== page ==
Tel Aviv, Israel
Many of us believe we have the one-million-dollar idea that could finally fix that nagging issue or common challenge. If only someone else would put it to work or, better yet, give us the money and resources to do it. But the journey from a great idea to a successful business is much more complicated.
Russian-born, Israel-based entrepreneur Dima Maslennikov knows this all too well. As a seasoned startup advisor and investor, he has witnessed countless seemingly great ideas fall flat, never making it to the critical stage of execution. With over a decade in the startup ecosystem, he's noticed a common challenge among wantrepreneurs: an inability to master the art of structuring and effectively communicating their ideas to potential partners. "People have lots of ideas," says Maslennikov. "But they're really bad at conveying them."
A cutthroat reality
Maslennikov is the founder of PitchBob.io, an AI-powered bot designed to streamline the pitching process and help users communicate their business idea to potential investors, partners, and clients. Rather than focusing exclusively on the bells and whistles of deck design aesthetics, it organizes the concepts and ideas entrepreneurs often struggle to structure into a concise and clear format. Maslennikov argues this is key: "The pitch is a small piece. It's not the main thing by any account, but if it fails, that's it."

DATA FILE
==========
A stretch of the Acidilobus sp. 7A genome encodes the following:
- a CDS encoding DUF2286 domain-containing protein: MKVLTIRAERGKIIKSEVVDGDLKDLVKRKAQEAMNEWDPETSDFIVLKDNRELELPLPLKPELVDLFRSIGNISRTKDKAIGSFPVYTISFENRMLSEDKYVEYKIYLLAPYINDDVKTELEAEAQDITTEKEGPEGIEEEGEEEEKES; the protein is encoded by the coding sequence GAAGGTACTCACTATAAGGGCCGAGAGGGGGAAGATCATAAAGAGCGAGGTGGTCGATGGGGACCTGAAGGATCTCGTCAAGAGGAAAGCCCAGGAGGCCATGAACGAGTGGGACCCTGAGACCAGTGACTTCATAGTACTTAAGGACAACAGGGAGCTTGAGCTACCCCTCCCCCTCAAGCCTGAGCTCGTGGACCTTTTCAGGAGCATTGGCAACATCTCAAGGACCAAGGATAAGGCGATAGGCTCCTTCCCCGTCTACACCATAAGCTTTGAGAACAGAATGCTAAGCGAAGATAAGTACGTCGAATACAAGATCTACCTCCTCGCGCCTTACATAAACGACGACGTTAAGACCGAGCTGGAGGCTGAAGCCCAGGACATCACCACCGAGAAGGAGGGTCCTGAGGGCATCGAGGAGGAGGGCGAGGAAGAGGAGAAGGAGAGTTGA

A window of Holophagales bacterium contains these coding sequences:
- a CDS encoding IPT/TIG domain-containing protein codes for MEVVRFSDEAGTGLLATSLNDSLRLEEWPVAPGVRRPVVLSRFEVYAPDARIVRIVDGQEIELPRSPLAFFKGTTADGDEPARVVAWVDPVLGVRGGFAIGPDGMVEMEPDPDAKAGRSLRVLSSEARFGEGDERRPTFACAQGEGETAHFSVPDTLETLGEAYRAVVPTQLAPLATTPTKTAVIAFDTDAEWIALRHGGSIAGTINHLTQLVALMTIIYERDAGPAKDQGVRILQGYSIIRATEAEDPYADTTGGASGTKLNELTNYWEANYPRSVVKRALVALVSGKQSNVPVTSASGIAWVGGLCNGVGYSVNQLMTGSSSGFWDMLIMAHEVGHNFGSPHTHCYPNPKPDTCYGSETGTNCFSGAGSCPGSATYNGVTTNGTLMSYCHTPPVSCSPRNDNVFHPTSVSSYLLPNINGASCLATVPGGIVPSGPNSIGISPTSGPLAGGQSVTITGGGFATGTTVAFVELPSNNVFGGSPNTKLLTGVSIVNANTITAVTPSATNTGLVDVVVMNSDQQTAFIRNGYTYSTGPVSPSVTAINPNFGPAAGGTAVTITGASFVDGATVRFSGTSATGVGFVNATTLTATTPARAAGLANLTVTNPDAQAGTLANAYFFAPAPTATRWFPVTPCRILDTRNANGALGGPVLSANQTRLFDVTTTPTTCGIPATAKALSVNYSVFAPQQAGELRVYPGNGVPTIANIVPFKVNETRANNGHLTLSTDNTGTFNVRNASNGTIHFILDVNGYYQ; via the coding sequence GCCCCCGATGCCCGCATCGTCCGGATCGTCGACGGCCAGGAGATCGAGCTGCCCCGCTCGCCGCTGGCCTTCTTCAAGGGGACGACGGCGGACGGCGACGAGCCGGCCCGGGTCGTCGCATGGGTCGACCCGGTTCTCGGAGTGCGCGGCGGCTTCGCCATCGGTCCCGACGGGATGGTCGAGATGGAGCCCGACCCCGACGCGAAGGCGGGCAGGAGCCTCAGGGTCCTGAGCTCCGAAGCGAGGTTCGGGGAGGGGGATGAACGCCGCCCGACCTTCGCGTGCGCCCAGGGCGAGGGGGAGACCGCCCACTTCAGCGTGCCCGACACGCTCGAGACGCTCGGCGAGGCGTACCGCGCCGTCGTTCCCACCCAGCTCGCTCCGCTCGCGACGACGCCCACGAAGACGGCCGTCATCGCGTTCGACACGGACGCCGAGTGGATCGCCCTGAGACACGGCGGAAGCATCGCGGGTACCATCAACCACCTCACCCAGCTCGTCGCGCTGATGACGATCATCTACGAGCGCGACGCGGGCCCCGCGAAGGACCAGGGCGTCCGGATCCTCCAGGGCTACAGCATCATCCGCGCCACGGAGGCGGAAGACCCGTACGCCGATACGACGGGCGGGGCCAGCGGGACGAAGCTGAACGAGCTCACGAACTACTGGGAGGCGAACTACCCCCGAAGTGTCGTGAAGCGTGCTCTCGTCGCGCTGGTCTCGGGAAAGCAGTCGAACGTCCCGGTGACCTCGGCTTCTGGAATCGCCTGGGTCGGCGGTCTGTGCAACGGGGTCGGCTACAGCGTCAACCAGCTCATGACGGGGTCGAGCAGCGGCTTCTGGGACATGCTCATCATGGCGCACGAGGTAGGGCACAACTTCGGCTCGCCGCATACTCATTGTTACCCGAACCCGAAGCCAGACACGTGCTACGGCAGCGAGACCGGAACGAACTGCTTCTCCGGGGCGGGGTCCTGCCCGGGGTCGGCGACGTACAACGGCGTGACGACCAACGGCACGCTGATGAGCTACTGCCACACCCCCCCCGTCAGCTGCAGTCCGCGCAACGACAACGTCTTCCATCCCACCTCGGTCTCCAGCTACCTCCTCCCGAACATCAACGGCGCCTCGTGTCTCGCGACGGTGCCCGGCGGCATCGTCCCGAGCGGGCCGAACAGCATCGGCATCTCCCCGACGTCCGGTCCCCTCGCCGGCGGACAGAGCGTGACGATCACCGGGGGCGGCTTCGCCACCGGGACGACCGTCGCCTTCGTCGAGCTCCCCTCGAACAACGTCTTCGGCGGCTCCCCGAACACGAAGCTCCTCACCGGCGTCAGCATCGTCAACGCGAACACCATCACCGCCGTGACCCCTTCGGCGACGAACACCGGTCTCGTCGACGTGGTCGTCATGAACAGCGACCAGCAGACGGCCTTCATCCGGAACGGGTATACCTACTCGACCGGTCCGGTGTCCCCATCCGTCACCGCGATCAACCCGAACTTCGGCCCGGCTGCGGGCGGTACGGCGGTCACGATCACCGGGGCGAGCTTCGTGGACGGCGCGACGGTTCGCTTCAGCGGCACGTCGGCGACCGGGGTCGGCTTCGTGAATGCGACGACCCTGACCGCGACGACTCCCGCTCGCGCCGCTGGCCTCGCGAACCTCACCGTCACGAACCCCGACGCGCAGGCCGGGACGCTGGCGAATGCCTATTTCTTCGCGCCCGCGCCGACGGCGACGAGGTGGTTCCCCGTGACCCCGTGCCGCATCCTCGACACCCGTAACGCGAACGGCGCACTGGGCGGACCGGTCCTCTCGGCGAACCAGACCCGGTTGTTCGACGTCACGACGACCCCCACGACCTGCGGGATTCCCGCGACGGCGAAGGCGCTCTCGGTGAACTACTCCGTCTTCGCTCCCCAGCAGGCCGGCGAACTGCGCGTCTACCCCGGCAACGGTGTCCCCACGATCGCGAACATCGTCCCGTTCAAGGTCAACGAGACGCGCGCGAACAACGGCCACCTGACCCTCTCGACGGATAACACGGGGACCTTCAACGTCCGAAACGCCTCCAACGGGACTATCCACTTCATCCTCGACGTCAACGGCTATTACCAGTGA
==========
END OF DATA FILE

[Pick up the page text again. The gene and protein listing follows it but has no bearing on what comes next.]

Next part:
The ability to succinctly convey a business concept, capturing the audience's attention while showcasing your project's clarity and viability, remains crucial at every stage of the startup journey. Whether seeking a partner to kickstart a company and secure funding; doing the rounds at highly competitive VC events; or reaching out to the targeted customer base, mastering the art of the pitch is essential for the survival of a startup.
Let's face it: the odds do not favor the hopeful startup founder or entrepreneur. With Microsoft reporting an average of 137,000 startups created worldwide daily and a staggering 9 of 10 startups facing failure, competition is fierce. And these figures only account for startups that manage to get off the ground in the first place.